Two sentences:The New Daughter is the English-language directorial debut of Luis Berdejo (co-writer of [REC]), and maybe that's why it feels so goldurned Spanish. Equal parts family drama and monster movie, this is a slow-burn flick (read: some people might find it dull) that's big on atmosphere, chills, and great visuals.
The verdict: I kind of loved it, even though the DVD box tried to convince me I wouldn't with its Kevin Costner-ness, its hokey Photoshop pictures, and its cries of "intense!" and "pulse-pounding!"
By "these" I mean "a Tumblr page. I won't be doing any writing over there or anything...well, actually worthwhile, most likely. There's something about the platform I generally find aesthetically pleasing- the simplicity, maybe? I like that a page can be nothing more than pretty pictures. I like the immediacy of it; Camp Final Girl will be the place where I'll put up a still from a movie I'm thinking about just because. I'll probably post stuff that's not horror-related as well. There's even a link at the top of the page- a link you can CLICK- that allows people to ask questions or what have you. And as nerdy as it is, I really dig the theme for my page because I have a big metaphorical boner for Field Notes, even if they're overpriced and hipster. So anyway, check out mah Tumblr if you want to. Don't worry...FG is still number one in my coal-black heart!
Now, I don't usually post about every little tidbit that comes down the line when a film is in production. First of all, it can quickly escalate into a massive landslide of useless information as PR firms try to keep a movie's name on the tip of everyone's brain. Second, Final Girl may be many things (one of those things is even good!), but it's not a horror news site. Third, aren't numbered lists great? Fourth, I try to ignore most of the production news when it comes to movies I'm going to want to see, like...oh, say Silent Hill: Revelation I'm Leaving Off the 3D Part (Although I Just Mentioned It There, in a Way) Because While I Never Thought I'd Say It, I'm a Bit Over 3D. You know, to minimize expectations and spoilers and so on. But! I just got a press release about how the one and only Carrie-Anne Moss has joined the cast of Silent Hill: Revelation and so I thought I'd pop in here to say:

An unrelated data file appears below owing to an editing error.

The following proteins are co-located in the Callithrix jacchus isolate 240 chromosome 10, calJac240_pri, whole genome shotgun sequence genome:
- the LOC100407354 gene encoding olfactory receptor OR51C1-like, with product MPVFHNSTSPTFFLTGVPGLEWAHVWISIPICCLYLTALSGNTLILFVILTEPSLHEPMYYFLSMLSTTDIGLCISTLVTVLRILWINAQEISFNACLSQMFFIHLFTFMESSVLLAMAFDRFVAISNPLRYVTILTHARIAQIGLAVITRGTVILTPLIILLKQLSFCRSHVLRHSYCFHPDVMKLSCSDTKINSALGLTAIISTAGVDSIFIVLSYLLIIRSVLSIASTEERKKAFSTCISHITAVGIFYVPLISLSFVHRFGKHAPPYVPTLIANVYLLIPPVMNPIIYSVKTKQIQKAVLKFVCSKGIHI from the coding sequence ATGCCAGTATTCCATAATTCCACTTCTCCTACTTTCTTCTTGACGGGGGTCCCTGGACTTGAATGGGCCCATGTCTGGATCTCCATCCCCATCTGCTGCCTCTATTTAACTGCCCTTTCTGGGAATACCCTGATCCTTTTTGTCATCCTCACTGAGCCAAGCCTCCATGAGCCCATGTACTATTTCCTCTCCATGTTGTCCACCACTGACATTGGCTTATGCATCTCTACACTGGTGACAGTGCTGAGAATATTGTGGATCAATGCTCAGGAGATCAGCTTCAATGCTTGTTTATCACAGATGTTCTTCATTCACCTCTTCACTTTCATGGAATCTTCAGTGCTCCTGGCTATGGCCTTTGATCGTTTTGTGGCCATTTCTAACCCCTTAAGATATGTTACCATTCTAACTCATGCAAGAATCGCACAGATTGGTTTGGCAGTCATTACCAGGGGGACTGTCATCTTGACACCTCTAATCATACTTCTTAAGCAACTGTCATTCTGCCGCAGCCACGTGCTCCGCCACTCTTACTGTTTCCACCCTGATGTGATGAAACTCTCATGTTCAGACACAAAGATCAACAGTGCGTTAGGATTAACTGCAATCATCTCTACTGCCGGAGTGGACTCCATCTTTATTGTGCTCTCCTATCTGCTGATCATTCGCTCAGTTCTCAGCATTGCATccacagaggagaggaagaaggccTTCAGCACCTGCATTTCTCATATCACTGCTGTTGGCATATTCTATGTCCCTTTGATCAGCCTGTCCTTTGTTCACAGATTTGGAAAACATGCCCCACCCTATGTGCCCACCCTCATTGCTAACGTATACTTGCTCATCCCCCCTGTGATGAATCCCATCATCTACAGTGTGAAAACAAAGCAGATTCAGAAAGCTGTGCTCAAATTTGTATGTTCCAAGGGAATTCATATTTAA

Carrie-Anne Moss has joined the cast of Silent Hill: Revelation.
Yes, yes, when you think of Carrie-Anne Moss there's The Matrix and Memento and you know, Fido was quite entertaining. However, in my awesome opinion, what's most important is that she was part of two of my favorite things in the history of ever, namely Mass Effect 2 and OF COURSE...Models, Inc. Now she's part of Silent Hill, another of my favorite things. I am so Team Carrie-Anne Moss that I should perhaps consider making (and subsequently wearing) a t-shirt that says I am so Team Carrie-Anne Moss on it.
The point is, this is sweet news, and while I was greatly looking forward to Silent Hill: Revelation, now I am even more looking-forward-y.
Oh yeah, and now Malcolm McDowell has been cast in SH: R as well, but...you know. Meh. It's not like he was on Models, Inc or anything.
...I've been pretty much MIA lately. I've recently started a new comic gig that has a crazy deadline (of which I am still in denial), and it doesn't leave much time for anything else.
Here is a picture of Macdonald Carey of Days of Our Lives. I hope this helps ease any discomfort you may be feeling due to my absence.
I have been watching movies whilst inking, however, and I'm going to squeak out a couple of teeny reviews next week no matter the cost to my sanity.
In the meantime, enjoy your weekend! Go see Insidious because why not? It's a horror movie in theaters, and you could do with a night or afternoon out. It's not a bad flick and Rose Byrne is in it. What more could you want?